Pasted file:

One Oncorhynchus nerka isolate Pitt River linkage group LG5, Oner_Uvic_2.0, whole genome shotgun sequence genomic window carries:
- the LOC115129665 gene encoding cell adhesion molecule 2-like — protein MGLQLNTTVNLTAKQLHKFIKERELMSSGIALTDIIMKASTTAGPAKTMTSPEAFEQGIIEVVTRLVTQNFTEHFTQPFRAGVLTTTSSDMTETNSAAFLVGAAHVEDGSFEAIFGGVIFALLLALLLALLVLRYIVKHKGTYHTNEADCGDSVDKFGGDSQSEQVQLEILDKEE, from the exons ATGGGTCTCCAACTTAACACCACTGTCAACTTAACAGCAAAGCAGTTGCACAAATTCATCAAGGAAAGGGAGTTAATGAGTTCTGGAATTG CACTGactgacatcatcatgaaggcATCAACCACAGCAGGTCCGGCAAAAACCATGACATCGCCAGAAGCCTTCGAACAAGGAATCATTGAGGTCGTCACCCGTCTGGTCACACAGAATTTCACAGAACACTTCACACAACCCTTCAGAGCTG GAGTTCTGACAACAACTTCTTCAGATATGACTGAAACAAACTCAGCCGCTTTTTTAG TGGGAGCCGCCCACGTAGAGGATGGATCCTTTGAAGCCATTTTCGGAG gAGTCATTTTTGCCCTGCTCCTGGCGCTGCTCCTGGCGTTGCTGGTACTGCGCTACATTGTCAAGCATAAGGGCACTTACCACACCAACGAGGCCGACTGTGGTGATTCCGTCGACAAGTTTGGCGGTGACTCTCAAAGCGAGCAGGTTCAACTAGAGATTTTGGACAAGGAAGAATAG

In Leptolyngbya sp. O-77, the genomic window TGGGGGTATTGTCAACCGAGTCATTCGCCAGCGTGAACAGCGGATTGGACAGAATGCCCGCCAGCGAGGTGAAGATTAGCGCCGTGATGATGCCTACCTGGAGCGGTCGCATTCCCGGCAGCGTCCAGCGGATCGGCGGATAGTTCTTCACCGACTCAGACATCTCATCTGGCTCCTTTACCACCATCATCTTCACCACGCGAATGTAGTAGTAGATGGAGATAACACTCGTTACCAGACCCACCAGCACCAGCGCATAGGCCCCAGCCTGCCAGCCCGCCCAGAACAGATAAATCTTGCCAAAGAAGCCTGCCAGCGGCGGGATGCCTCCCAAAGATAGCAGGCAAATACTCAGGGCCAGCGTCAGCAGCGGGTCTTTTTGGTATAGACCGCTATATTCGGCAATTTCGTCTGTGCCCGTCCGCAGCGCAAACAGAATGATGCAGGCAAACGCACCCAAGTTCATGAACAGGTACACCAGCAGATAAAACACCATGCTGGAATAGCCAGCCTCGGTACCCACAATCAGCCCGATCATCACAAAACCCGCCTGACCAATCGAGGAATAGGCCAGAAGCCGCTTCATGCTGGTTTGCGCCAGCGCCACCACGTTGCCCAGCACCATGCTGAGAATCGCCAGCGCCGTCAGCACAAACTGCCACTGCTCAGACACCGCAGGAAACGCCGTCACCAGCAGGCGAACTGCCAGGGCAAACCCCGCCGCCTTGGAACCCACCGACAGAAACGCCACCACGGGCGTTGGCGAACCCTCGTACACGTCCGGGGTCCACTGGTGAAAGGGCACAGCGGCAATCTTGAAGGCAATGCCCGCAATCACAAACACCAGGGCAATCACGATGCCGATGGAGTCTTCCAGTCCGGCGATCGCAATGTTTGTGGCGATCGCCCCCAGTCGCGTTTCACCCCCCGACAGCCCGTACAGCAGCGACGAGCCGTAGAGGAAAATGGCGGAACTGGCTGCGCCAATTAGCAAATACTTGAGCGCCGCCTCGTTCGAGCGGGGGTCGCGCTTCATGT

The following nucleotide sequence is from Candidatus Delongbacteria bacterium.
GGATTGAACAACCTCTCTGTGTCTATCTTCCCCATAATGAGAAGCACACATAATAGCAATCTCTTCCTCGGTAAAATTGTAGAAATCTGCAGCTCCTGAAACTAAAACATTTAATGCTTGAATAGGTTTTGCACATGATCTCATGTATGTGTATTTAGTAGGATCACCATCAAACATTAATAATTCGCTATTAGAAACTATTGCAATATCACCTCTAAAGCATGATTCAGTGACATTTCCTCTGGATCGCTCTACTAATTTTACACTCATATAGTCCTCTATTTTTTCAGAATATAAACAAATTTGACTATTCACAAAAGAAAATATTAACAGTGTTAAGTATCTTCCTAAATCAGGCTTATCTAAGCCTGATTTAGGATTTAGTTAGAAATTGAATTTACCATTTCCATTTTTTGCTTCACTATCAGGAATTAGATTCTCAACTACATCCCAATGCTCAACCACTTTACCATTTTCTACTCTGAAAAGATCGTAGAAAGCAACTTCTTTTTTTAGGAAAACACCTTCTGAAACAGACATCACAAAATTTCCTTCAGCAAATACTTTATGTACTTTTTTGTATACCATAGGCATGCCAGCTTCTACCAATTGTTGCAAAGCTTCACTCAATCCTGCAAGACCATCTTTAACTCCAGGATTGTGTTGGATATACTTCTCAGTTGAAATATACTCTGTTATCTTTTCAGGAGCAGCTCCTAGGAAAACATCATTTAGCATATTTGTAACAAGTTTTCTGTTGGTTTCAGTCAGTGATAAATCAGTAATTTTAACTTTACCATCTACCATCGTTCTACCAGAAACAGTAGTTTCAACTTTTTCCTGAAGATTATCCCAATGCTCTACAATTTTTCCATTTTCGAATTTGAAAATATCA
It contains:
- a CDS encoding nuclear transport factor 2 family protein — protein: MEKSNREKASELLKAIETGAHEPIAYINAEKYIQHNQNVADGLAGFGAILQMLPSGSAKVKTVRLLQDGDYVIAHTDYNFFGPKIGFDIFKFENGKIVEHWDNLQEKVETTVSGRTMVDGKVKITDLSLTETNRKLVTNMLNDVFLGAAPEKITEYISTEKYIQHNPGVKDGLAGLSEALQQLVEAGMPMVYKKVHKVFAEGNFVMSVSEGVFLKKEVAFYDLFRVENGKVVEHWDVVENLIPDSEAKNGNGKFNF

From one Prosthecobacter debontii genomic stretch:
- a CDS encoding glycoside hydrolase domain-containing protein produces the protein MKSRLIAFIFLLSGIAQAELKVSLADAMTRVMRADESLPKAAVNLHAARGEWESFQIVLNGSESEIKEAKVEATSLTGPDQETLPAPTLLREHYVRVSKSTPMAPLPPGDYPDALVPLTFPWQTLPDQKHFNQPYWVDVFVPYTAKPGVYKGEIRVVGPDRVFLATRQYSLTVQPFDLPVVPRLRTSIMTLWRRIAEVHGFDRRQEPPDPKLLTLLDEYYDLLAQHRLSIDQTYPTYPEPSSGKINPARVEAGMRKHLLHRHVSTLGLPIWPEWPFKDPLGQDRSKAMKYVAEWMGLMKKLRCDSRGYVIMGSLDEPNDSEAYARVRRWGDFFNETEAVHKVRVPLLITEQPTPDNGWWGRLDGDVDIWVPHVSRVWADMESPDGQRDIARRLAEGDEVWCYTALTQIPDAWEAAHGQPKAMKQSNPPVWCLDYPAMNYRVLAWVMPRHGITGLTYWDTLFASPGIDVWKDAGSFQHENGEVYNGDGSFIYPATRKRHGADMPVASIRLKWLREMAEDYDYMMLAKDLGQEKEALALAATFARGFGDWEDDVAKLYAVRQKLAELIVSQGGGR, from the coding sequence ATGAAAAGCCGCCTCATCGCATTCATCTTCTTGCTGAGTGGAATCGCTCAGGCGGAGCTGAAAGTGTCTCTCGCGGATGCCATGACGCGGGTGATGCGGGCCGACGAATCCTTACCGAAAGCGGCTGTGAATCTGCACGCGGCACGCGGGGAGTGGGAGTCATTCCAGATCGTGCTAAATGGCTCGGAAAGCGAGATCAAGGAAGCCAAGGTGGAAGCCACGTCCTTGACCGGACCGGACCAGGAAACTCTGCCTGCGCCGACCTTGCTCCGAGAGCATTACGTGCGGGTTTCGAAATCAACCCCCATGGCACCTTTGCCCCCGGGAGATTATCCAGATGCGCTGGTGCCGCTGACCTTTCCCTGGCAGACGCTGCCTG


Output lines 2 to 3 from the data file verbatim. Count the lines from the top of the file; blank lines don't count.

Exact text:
- the LOC115129665 gene encoding cell adhesion molecule 2-like — protein MGLQLNTTVNLTAKQLHKFIKERELMSSGIALTDIIMKASTTAGPAKTMTSPEAFEQGIIEVVTRLVTQNFTEHFTQPFRAGVLTTTSSDMTETNSAAFLVGAAHVEDGSFEAIFGGVIFALLLALLLALLVLRYIVKHKGTYHTNEADCGDSVDKFGGDSQSEQVQLEILDKEE, from the exons ATGGGTCTCCAACTTAACACCACTGTCAACTTAACAGCAAAGCAGTTGCACAAATTCATCAAGGAAAGGGAGTTAATGAGTTCTGGAATTG CACTGactgacatcatcatgaaggcATCAACCACAGCAGGTCCGGCAAAAACCATGACATCGCCAGAAGCCTTCGAACAAGGAATCATTGAGGTCGTCACCCGTCTGGTCACACAGAATTTCACAGAACACTTCACACAACCCTTCAGAGCTG GAGTTCTGACAACAACTTCTTCAGATATGACTGAAACAAACTCAGCCGCTTTTTTAG TGGGAGCCGCCCACGTAGAGGATGGATCCTTTGAAGCCATTTTCGGAG gAGTCATTTTTGCCCTGCTCCTGGCGCTGCTCCTGGCGTTGCTGGTACTGCGCTACATTGTCAAGCATAAGGGCACTTACCACACCAACGAGGCCGACTGTGGTGATTCCGTCGACAAGTTTGGCGGTGACTCTCAAAGCGAGCAGGTTCAACTAGAGATTTTGGACAAGGAAGAATAG

In Leptolyngbya sp. O-77, the genomic window TGGGGGTATTGTCAACCGAGTCATTCGCCAGCGTGAACAGCGGATTGGACAGAATGCCCGCCAGCGAGGTGAAGATTAGCGCCGTGATGATGCCTACCTGGAGCGGTCGCATTCCCGGCAGCGTCCAGCGGATCGGCGGATAGTTCTTCACCGACTCAGACATCTCATCTGGCTCCTTTACCACCATCATCTTCACCACGCGAATGTAGTAGTAGATGGAGATAACACTCGTTACCAGACCCACCAGCACCAGCGCATAGGCCCCAGCCTGCCAGCCCGCCCAGAACAGATAAATCTTGCCAAAGAAGCCTGCCAGCGGCGGGATGCCTCCCAAAGATAGCAGGCAAATACTCAGGGCCAGCGTCAGCAGCGGGTCTTTTTGGTATAGACCGCTATATTCGGCAATTTCGTCTGTGCCCGTCCGCAGCGCAAACAGAATGATGCAGGCAAACGCACCCAAGTTCATGAACAGGTACACCAGCAGATAAAACACCATGCTGGAATAGCCAGCCTCGGTACCCACAATCAGCCCGATCATCACAAAACCCGCCTGACCAATCGAGGAATAGGCCAGAAGCCGCTTCATGCTGGTTTGCGCCAGCGCCACCACGTTGCCCAGCACCATGCTGAGAATCGCCAGCGCCGTCAGCACAAACTGCCACTGCTCAGACACCGCAGGAAACGCCGTCACCAGCAGGCGAACTGCCAGGGCAAACCCCGCCGCCTTGGAACCCACCGACAGAAACGCCACCACGGGCGTTGGCGAACCCTCGTACACGTCCGGGGTCCACTGGTGAAAGGGCACAGCGGCAATCTTGAAGGCAATGCCCGCAATCACAAACACCAGGGCAATCACGATGCCGATGGAGTCTTCCAGTCCGGCGATCGCAATGTTTGTGGCGATCGCCCCCAGTCGCGTTTCACCCCCCGACAGCCCGTACAGCAGCGACGAGCCGTAGAGGAAAATGGCGGAACTGGCTGCGCCAATTAGCAAATACTTGAGCGCCGCCTCGTTCGAGCGGGGGTCGCGCTTCATGT